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Adobe Flash Makes Browsers Bite It
Adobe have known about the bug for sixteen months.
Matthew Dempsky doesn't care anymore. He alerted Adobe to a critical flaw in their flash plugin back in September 2008. Adobe still haven't fixed it. So he's going public.
The flaw doesn't seem to affect Safari 4.0.4 and reportedly won't affect Chrome either but a lot of other browsers definitely go down for the count.
Test it for yourself. Surf to the following URL. There you can read what you need to do.
- curl -s http://flashcrash.dempsky.org/flashcrash-20080919.zip >flashcrash.zip
- unzip flashcrash.zip
- cd flashcrash-20080919
- python flashcrash.py
Your terminal window should now tell you the following.
Go to http://127.0.0.1:8080/ to crash your browser. :-)
So open your browser and surf to http://127.0.0.1:8080/.
The code alternately returns flash modules for version 7 and version 8. And that's enough to make things go south.
Dempsky's tested the code on Safari 3.1.2 and Firefox 3.0.1 with Adobe's Flash Player plugin 220.127.116.11, 18.104.22.168, and 10.0.12.10 on OS X 10.5.4 and 10.5.5; and on Internet Explorer 6.0 and 7.0, Firefox 3.0.1, and Chrome 0.2.149.30 with Adobe's Flash Player plugin 22.214.171.124 and 126.96.36.199 on Windows XP Professional SP2.
The code's also been tested on Firefox 3.0.1 with Adobe's Flash Player plugin 188.8.131.52 on Ubuntu 8.04 on amd64; but the plugin runs as a separate process on Ubuntu so the browser survives.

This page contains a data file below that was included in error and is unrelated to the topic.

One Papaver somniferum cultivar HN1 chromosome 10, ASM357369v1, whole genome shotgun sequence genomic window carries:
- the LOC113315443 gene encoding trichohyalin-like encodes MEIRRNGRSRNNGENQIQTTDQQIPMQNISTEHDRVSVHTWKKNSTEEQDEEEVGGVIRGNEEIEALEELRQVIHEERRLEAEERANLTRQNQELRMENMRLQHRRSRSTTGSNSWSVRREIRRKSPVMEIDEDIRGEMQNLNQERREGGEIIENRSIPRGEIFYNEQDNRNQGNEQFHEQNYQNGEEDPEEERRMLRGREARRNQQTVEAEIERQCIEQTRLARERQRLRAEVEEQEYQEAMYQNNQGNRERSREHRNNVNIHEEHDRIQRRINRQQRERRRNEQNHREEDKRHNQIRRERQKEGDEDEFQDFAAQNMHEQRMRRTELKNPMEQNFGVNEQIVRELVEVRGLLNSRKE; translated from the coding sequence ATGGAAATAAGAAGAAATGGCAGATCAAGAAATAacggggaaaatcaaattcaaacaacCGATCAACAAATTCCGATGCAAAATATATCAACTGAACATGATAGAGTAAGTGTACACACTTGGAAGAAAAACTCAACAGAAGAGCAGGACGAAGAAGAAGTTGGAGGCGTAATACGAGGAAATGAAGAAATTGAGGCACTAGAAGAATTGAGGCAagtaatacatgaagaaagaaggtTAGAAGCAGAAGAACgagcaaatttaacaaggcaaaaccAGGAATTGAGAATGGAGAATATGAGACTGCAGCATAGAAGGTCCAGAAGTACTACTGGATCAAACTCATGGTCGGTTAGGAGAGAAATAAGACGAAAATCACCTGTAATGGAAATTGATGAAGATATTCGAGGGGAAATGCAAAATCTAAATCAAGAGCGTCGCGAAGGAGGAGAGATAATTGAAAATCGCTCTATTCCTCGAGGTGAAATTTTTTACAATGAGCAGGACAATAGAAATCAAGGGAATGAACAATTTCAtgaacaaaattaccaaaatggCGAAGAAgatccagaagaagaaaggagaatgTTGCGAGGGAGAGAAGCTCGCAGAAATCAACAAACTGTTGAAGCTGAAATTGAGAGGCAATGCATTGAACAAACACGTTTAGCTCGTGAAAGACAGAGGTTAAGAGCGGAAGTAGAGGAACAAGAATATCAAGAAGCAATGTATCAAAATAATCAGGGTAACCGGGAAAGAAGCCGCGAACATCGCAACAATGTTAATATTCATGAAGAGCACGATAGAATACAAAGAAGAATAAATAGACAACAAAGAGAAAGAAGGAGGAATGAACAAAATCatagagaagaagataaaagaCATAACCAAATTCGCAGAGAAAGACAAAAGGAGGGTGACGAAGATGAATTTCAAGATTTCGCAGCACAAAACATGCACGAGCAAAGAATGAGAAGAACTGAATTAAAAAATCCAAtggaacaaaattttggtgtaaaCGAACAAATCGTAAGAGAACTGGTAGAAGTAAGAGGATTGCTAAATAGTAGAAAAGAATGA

You could also go directly to the following URL if you're prepared to crash right away.
This page exploits a bug I reported to Adobe in September 2008 and has affected every release of Flash on every platform since then. Despite numerous exchanges with the flash product manager about the bug, the bug report being hidden from the public for 'security' reasons, and Adobe CTO Kevin Lynch's claims otherwise, it continues to be an issue.
Dempsky cites Adobe's statement from 4 February in PC Magazine.
Regarding crashing, I can tell you that we don't ship Flash with any known crash bugs and if there was such a widespread problem historically Flash could not have achieved its wide use today.
I'm not an Apple fan boy out to prove Steve Jobs right in Apple's decision not to support Flash on the iPhone / iPad. Instead, I'm just a software engineer who at one time had to deal with Adobe's sorry excuse for a development platform and made an earnest effort on several occasions at helping them improve it for everyone. (This issue is merely the tip of the iceberg of ridiculous bugs and random backwards and forwards incompatibilities known as Adobe's Flash Player plug-in.) After trying to work with them to fix this issue and experiencing nothing but frustration, I just don't give a damn anymore.
Apple users have long understood that Adobe's flash for OS X is teh suck. It's bloated, races the CPU, and is crash-prone. It's not surprising Apple don't want the POS on their handsets and tablets.
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